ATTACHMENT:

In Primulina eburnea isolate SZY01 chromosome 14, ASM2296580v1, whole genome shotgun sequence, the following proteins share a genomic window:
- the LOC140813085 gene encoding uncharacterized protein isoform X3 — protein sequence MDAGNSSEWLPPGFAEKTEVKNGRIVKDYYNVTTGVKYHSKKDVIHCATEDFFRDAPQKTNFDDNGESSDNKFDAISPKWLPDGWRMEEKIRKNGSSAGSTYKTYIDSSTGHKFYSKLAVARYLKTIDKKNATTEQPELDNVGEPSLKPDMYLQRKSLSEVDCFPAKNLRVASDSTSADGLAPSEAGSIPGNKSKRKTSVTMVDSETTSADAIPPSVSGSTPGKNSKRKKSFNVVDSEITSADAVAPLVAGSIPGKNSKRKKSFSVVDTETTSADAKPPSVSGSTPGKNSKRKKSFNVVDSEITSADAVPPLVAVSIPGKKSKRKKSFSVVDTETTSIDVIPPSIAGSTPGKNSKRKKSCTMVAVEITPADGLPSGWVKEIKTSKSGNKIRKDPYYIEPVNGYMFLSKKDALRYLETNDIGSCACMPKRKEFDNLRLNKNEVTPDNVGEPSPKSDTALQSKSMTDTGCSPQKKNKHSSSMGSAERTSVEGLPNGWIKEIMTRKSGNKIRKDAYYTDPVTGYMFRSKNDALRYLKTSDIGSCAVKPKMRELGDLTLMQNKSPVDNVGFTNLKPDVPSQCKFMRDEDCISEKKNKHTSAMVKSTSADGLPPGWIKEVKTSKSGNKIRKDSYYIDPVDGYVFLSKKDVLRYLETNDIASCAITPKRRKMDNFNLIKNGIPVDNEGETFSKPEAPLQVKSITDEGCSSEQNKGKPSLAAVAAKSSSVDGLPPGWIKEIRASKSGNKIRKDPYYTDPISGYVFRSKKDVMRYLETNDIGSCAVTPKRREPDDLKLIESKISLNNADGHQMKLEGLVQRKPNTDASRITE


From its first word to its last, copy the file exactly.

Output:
In Primulina eburnea isolate SZY01 chromosome 14, ASM2296580v1, whole genome shotgun sequence, the following proteins share a genomic window:
- the LOC140813085 gene encoding uncharacterized protein isoform X3 — protein sequence MDAGNSSEWLPPGFAEKTEVKNGRIVKDYYNVTTGVKYHSKKDVIHCATEDFFRDAPQKTNFDDNGESSDNKFDAISPKWLPDGWRMEEKIRKNGSSAGSTYKTYIDSSTGHKFYSKLAVARYLKTIDKKNATTEQPELDNVGEPSLKPDMYLQRKSLSEVDCFPAKNLRVASDSTSADGLAPSEAGSIPGNKSKRKTSVTMVDSETTSADAIPPSVSGSTPGKNSKRKKSFNVVDSEITSADAVAPLVAGSIPGKNSKRKKSFSVVDTETTSADAKPPSVSGSTPGKNSKRKKSFNVVDSEITSADAVPPLVAVSIPGKKSKRKKSFSVVDTETTSIDVIPPSIAGSTPGKNSKRKKSCTMVAVEITPADGLPSGWVKEIKTSKSGNKIRKDPYYIEPVNGYMFLSKKDALRYLETNDIGSCACMPKRKEFDNLRLNKNEVTPDNVGEPSPKSDTALQSKSMTDTGCSPQKKNKHSSSMGSAERTSVEGLPNGWIKEIMTRKSGNKIRKDAYYTDPVTGYMFRSKNDALRYLKTSDIGSCAVKPKMRELGDLTLMQNKSPVDNVGFTNLKPDVPSQCKFMRDEDCISEKKNKHTSAMVKSTSADGLPPGWIKEVKTSKSGNKIRKDSYYIDPVDGYVFLSKKDVLRYLETNDIASCAITPKRRKMDNFNLIKNGIPVDNEGETFSKPEAPLQVKSITDEGCSSEQNKGKPSLAAVAAKSSSVDGLPPGWIKEIRASKSGNKIRKDPYYTDPISGYVFRSKKDVMRYLETNDIGSCAVTPKRREPDDLKLIESKISLNNADGHQMKLEGLVQRKPNTDASRITE